Suppose $G$ is a connected real reductive Lie group, $\mathfrak{g} = \text{Lie}(G)$, and $\mathcal{Z} = \mathcal{Z}[U(\mathfrak{g})]$ the center of the universal enveloping algebra of $\mathfrak{g}$.

Let $A$ denote the space of automorphic forms on $G$, which, for the sake of argument, I'll assume are functions $f:G_\mathbb{Q}\backslash G \to \mathbb{C}$ that are $K$-finite for some maximal compact $K$, $\mathcal{Z}$-finite, and of uniform moderate growth, for each $f \in A$. For each $d \in \mathbb{N}_0$, let $A_d$ denote the subspace of $A$ consisting of those automorphic forms $f$ for which there exists $C > 0$ such that $|Xf(g)| \leq C\|g\|^d$ for all $X \in U(\mathfrak{g}_\mathbb{C})$.

Every $f \in A$ is annihilated by a finite codimensional ideal $I$ in $\mathcal{Z}$. My question is about how strong a converse exists for this statement. Specifically, given finite codimensional ideals $I_1, I_2 \subset \mathcal{Z}$, if $I_1 \subsetneq I_2$, can one always find an automorphic form $f \in A$ that is annihilated by $I_1$ but not by $I_2$? What about finding $f \in A_d$? If not, are there stronger conditions one can impose on the ideals to ensure that this holds?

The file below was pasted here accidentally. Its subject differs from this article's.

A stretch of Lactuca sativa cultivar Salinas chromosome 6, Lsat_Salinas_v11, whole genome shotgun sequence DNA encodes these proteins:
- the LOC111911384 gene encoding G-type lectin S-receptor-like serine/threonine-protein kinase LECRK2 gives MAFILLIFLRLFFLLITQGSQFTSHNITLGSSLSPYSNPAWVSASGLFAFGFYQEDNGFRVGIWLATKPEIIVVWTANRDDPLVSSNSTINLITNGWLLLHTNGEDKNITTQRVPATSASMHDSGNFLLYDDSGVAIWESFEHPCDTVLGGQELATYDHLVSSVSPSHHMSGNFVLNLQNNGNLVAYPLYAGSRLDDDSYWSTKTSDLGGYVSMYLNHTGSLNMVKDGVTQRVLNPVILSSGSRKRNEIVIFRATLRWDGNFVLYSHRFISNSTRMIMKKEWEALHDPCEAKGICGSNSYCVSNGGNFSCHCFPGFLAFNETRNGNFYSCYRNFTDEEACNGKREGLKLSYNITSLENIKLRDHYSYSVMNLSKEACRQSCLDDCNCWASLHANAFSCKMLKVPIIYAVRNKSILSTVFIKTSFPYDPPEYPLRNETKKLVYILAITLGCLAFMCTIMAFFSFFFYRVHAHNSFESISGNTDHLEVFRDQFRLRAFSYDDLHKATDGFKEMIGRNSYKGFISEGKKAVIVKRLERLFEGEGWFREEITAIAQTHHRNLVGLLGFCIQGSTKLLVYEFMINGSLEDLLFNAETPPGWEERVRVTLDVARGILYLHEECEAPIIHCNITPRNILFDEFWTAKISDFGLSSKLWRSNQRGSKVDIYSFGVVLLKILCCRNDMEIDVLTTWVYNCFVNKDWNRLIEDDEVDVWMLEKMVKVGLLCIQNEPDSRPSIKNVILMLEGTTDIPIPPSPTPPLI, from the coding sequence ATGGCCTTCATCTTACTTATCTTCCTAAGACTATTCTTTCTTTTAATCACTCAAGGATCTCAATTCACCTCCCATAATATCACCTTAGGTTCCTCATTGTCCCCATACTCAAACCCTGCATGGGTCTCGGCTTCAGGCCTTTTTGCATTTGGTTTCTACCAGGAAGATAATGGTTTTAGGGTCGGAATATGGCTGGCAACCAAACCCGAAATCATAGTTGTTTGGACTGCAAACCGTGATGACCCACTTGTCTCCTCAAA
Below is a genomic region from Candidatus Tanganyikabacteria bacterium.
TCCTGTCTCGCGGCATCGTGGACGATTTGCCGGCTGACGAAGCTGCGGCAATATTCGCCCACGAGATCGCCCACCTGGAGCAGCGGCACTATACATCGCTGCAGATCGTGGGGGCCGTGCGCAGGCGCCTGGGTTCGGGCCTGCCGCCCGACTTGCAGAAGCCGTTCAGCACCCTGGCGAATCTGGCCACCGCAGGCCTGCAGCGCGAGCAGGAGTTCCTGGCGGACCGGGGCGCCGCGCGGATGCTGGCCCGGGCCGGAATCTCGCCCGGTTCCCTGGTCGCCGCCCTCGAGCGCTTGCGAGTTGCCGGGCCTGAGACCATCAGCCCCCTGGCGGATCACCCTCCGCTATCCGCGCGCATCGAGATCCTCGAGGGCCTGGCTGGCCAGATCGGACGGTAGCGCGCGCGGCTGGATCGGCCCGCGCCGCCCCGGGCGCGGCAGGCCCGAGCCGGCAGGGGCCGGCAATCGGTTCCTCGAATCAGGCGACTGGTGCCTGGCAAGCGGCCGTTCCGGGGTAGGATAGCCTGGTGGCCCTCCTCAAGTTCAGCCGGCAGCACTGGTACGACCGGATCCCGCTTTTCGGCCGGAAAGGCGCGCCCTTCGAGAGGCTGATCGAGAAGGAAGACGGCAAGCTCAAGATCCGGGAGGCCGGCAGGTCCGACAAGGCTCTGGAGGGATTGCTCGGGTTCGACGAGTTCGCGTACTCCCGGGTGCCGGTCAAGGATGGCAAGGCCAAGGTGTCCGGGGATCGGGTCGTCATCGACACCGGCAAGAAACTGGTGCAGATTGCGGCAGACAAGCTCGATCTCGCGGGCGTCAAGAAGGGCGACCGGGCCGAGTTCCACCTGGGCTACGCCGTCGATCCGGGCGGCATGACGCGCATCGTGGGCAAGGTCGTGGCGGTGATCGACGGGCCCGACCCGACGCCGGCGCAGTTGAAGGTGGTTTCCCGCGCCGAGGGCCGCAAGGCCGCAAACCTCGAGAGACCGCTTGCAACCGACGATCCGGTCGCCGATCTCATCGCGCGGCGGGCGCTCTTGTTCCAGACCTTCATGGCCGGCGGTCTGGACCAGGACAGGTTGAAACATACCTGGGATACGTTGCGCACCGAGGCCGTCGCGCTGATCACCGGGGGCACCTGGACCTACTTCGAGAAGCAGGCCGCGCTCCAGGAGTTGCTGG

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    $\begingroup$ If a given automorphic form has a continuous parameter, e.g., is an Eisenstein series (possibly with cuspidal data, etc.), its derivative with repect to that continuous parameter is only annihilated by a strictly higher power of the ideal annihilating the original. This is very easy, and/but probably exactly what you don't want to consider... ? $\endgroup$ – paul garrett Jul 22 '16 at 14:58
  • $\begingroup$ @paulgarrett: Thanks for your response! Is there a way to begin with a finite codim ideal $I$ in $\mathcal{Z}$ and construct an Eisenstein series annihilated by $I$? I'm mostly interested in whether or not a characterization of the annihilators of automorphic forms exists that distinguishes them in the finite codimensional ideals of $\mathcal{Z}$, and (better yet!) characterizations that allow for distinguishing annihilators of automorphic forms of a fixed growth rate. $\endgroup$ – Dan Jul 22 '16 at 15:50
  • $\begingroup$ First, if you allow Eisenstein series of minimal parabolics, taking derivatives gives a lot of different ideals. E.g., for $GL_n$ the Harish-Chandra isom is easy to understand. No global constraints, just local. If you constrain growth, this tends to discretize things, but apart from Arthur/Selberg type conjectures, I don't think we know what can appear as cuspidal spectrum, for example. $\endgroup$ – paul garrett Jul 22 '16 at 16:27

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